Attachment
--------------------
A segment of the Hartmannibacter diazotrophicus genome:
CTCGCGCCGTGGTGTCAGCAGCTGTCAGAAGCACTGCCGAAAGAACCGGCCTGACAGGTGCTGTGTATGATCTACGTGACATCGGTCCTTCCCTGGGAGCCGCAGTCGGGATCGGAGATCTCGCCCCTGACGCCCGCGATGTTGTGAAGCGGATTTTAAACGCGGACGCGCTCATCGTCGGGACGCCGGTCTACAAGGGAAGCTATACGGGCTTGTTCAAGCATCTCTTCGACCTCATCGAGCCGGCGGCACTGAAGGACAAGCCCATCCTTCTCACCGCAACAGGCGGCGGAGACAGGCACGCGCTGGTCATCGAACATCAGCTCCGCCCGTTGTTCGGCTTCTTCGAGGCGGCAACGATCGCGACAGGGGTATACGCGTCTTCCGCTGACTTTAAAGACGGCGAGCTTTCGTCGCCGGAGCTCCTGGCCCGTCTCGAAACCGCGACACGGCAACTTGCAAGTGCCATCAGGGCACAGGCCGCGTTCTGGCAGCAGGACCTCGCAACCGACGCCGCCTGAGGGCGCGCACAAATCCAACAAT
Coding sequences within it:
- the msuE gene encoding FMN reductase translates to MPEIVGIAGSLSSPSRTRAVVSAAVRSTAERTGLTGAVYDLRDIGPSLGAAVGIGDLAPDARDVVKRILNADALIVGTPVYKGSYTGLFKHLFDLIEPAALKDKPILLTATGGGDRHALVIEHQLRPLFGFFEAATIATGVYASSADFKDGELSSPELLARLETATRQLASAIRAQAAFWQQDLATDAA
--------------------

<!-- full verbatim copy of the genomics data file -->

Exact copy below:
A segment of the Hartmannibacter diazotrophicus genome:
CTCGCGCCGTGGTGTCAGCAGCTGTCAGAAGCACTGCCGAAAGAACCGGCCTGACAGGTGCTGTGTATGATCTACGTGACATCGGTCCTTCCCTGGGAGCCGCAGTCGGGATCGGAGATCTCGCCCCTGACGCCCGCGATGTTGTGAAGCGGATTTTAAACGCGGACGCGCTCATCGTCGGGACGCCGGTCTACAAGGGAAGCTATACGGGCTTGTTCAAGCATCTCTTCGACCTCATCGAGCCGGCGGCACTGAAGGACAAGCCCATCCTTCTCACCGCAACAGGCGGCGGAGACAGGCACGCGCTGGTCATCGAACATCAGCTCCGCCCGTTGTTCGGCTTCTTCGAGGCGGCAACGATCGCGACAGGGGTATACGCGTCTTCCGCTGACTTTAAAGACGGCGAGCTTTCGTCGCCGGAGCTCCTGGCCCGTCTCGAAACCGCGACACGGCAACTTGCAAGTGCCATCAGGGCACAGGCCGCGTTCTGGCAGCAGGACCTCGCAACCGACGCCGCCTGAGGGCGCGCACAAATCCAACAAT
Coding sequences within it:
- the msuE gene encoding FMN reductase translates to MPEIVGIAGSLSSPSRTRAVVSAAVRSTAERTGLTGAVYDLRDIGPSLGAAVGIGDLAPDARDVVKRILNADALIVGTPVYKGSYTGLFKHLFDLIEPAALKDKPILLTATGGGDRHALVIEHQLRPLFGFFEAATIATGVYASSADFKDGELSSPELLARLETATRQLASAIRAQAAFWQQDLATDAA